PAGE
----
Once you become aware of the emerging risks to brands from cultural issues such as gender, race, politics and polarizing social issues, you keep tripping over them everywhere.
This is true whether brands choose to step into an issue publicly or not. We talked in the last blog about Target and the year-long controversy after a blog that merely confirmed its policy regarding transgender use of its restrooms and changing rooms.
Another example is Chick-fil-A whose culture is strongly influenced by its founder’s, Truitt Cathy, southern Baptist beliefs. This can range from hungry customers getting grumpy because the chain does not open on a Sunday to more strongly held opinions, on both sides of the issue, about the causes that Chick-fil-A has chosen to support in the past.
There was a fascinating moment in time in April. The 20th of that month is a ‘holiday’, a celebration of marijuana use, known as 4/20.
How brands got involved in this was a brilliant example of the tight-rope you have to walk in such situations.
Brands with famously liberal leanings such as Ben & Jerry’s and the Californian brewery Lagunitas went so far as to name products with overtones of drug culture (‘Half Baked’ ice cream, for example).
The Washington Post noted that mainstream brands such Pepsi, Chipotle, Burger King and Denny’s have stepped carefully into 4/20 marketing efforts.
But getting involved in 4/20, as the Post observed, can create gyrations in what they want to say outright in public:
“We’re really known for our tongue-in-cheek humor but it’s pretty coincidental that it’s coming out on the 20th,” said Bumps, the Ben & Jerry’s spokeswoman. “That’s the official line.”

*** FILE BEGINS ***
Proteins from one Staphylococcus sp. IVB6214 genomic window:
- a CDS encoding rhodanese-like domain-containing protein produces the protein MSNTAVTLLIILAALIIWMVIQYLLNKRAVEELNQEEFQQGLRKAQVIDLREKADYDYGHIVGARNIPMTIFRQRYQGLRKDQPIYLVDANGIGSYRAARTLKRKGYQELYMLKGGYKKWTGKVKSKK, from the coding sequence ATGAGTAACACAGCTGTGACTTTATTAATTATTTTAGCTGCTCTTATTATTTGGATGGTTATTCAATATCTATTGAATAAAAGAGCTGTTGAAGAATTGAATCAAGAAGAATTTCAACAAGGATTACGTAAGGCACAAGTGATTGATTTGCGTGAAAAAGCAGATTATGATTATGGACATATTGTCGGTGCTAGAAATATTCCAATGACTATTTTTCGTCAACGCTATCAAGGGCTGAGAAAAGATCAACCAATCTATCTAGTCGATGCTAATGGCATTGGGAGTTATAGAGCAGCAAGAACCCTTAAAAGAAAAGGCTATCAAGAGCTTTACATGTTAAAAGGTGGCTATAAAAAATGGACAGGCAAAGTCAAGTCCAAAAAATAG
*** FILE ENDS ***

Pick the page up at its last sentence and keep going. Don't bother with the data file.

So are crises linked to brands making missteps in cultural and social issues on the rise? Is the impact of cultural blindness so apparent?
The Institute for Crisis Management (ICM) recently published its annual Crisis Report in which it tracks six hundred thousand crisis stories in the news worldwide.
Mismanagement (malpractice, misconduct, negligence, unethical practices and so on) was top of the charts accounting for nearly 30% of crises.
But look what was number two on the list with a bullet.
Discrimination stories skyrocketed to around 20%, with ICM’s report citing news articles involving Papa John’s pizza, the restaurant chain Noodles & Co and the North Carolina bathroom bill (which is when Target published its now infamous bathroom blog).
By comparison natural disasters accounted for just one per cent of crisis stories in 2016 – and stories about data breaches just five percent.
Take a look at your crisis planning.
How well does it equip you to manage these kinds of issues?
How well would you respond in this type of crisis?
What inputs and counsel can you call upon to overcome lurking cultural blindness?
When you access your plan on your crisis mobile app and you have to move at social media speed, you will want to know that these questions have been answered.
Find out more about the author by visiting www.thehatcliffegroup.com